The food is Spanish, but it’s also Japanese. You can linger over prix fixe, or swing by for a bag of granola. The din of the dining area promotes private conversation, but the same room morphs quickly into a bustling community space. Pagu is a series of juxtapositions—the result of a curious soul channeling her eclectic formative experiences into a passion project.
Late-night popup star chef, gastronomic science teaching fellow, and “ramen wave” hairstyle icon Tracy Chang opened her first brick-and-mortar restaurant between Central and Kendall squares in early 2017. The young local was ready; equipped with a degree from Le Cordon Bleu in Paris, she’d also spent time in the kitchen at Restaurante Martin Berasategui, a three-star Michelin spot in San Sebastian, Spain. It’s no surprise, then, to see the leg of jamón Ibérico proudly festooned to along the chef’s bar, waiting to be sliced and splayed atop tomato-rubbed pane, or steaming plates of crispy, hot, melt-in-the-mouth croquetas being ported to diners sipping gin and tonics.
But Chang also draws from experiences closer to home. Growing up, she worked the cash register in a Japanese restaurant owned by her grandmother Chin-Fun Shuie, a Taiwanese immigrant. (Maybe we have Chin-Fun to thank for the Childhood Fried Rice, a nostalgic mix with Taiwanese sausage, egg, diced carrot chunks, and peas.) Chang ventured back into the culinary world while studying finance in college, landing a stage and then a line cook position at acclaimed sushi restaurant O Ya—not bad for a first kitchen gig. Years later, she’d team up with O Ya coworkers to found Guchi’s Midnight Ramen, a popup offering the famous pork belly and homemade noodle soup that’s now a permanent fixture on Pagu’s menu.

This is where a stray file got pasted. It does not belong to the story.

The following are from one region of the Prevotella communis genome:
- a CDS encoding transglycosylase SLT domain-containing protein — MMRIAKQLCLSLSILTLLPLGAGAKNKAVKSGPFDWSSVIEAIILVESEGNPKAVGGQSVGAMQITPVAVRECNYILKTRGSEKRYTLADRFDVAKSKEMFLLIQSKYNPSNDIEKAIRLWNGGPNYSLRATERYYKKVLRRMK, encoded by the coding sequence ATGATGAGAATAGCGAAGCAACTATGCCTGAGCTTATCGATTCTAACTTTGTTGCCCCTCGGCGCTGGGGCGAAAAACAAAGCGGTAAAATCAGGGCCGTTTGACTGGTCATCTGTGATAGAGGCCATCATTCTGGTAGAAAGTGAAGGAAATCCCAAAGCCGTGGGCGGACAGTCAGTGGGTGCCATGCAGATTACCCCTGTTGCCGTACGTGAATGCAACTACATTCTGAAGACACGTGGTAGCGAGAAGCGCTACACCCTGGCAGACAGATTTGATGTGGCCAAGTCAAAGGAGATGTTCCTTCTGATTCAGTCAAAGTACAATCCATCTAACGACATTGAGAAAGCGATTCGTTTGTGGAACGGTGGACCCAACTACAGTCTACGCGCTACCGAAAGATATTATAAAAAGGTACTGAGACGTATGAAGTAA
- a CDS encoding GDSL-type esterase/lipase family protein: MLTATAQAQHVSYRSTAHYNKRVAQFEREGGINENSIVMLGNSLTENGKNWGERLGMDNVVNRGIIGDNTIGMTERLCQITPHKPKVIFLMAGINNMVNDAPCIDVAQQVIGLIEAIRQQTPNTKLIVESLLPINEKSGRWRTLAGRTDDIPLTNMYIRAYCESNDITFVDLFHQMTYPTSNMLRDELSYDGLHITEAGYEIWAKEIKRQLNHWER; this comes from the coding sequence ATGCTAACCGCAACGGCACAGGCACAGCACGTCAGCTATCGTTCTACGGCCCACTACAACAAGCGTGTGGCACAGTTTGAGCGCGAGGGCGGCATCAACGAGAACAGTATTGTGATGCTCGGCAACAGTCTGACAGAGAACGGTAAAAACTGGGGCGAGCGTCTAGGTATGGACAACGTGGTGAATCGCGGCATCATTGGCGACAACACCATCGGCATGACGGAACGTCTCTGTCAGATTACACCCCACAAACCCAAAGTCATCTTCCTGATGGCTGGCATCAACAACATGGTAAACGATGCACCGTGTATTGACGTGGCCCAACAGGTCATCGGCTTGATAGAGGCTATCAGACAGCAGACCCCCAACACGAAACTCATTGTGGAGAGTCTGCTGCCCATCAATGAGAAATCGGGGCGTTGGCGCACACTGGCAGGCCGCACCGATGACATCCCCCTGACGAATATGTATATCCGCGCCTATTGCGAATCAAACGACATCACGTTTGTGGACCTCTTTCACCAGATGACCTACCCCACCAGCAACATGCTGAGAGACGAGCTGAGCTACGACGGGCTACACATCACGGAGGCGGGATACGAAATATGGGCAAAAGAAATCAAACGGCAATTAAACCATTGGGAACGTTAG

Izakaya and tapas already have plenty in common—snackability, vibrancy, compatibility with booze—but Pagu fuses them further to hammer the concept home. Our favorite example might be the Cedar Campfire Cod: The fish is baked between sheets of cedar and presented exuding aromas of smoky Spanish wood—with an umami boost from shiro miso and an accompanying seaweed salad. The menu never crosses the line from fusion to kitsch; plenty of other plates, like the salmon crudo or the tortilla, keep things relatively simple. Meanwhile, dishes like the Squid Ink Oyster Bao and Cheesy Wafflato, conceived with a healthy dose of creative instinct, are solidifying Pagu’s position as a local classic.
Come here in the daytime for coffee, pastries, bottomless congee, and avocado toast, and don’t leave without a bag of Chang’s signature granola—a not-too-sweet mix that includes puffed rice and kamut, organic oats, and maple syrup.
Pagu will roast a suckling pig for you. Order at least a week ahead for 10 or more people.
The restaurant can be transformed into a series of smaller rooms of varying sizes available to rent out for parties and events.
Self-proclaimed “crazy pug lady” Tracy Chang made her pet Phoebe the mascot of her restaurant. ("Pagu" also means “pug” in Japanese.)
Tastes of PAGU
So good we can't stop writing about it. Read more about PAGU!